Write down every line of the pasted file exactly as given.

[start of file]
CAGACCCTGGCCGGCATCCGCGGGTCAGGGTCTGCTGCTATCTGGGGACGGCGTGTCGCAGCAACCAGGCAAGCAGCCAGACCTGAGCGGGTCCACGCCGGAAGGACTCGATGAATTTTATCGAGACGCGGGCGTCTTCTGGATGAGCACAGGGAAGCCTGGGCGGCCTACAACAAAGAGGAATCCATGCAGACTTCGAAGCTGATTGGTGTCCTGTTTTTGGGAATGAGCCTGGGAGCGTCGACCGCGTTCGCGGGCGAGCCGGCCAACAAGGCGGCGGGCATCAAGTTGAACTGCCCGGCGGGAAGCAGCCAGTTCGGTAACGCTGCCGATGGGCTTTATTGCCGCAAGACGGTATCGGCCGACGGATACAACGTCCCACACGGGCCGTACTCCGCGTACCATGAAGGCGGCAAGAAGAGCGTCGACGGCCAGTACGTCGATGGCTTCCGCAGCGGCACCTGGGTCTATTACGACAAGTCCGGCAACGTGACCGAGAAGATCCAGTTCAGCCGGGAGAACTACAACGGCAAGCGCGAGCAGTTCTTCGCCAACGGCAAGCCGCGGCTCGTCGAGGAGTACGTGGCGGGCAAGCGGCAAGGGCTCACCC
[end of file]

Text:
CAGACCCTGGCCGGCATCCGCGGGTCAGGGTCTGCTGCTATCTGGGGACGGCGTGTCGCAGCAACCAGGCAAGCAGCCAGACCTGAGCGGGTCCACGCCGGAAGGACTCGATGAATTTTATCGAGACGCGGGCGTCTTCTGGATGAGCACAGGGAAGCCTGGGCGGCCTACAACAAAGAGGAATCCATGCAGACTTCGAAGCTGATTGGTGTCCTGTTTTTGGGAATGAGCCTGGGAGCGTCGACCGCGTTCGCGGGCGAGCCGGCCAACAAGGCGGCGGGCATCAAGTTGAACTGCCCGGCGGGAAGCAGCCAGTTCGGTAACGCTGCCGATGGGCTTTATTGCCGCAAGACGGTATCGGCCGACGGATACAACGTCCCACACGGGCCGTACTCCGCGTACCATGAAGGCGGCAAGAAGAGCGTCGACGGCCAGTACGTCGATGGCTTCCGCAGCGGCACCTGGGTCTATTACGACAAGTCCGGCAACGTGACCGAGAAGATCCAGTTCAGCCGGGAGAACTACAACGGCAAGCGCGAGCAGTTCTTCGCCAACGGCAAGCCGCGGCTCGTCGAGGAGTACGTGGCGGGCAAGCGGCAAGGGCTCACCC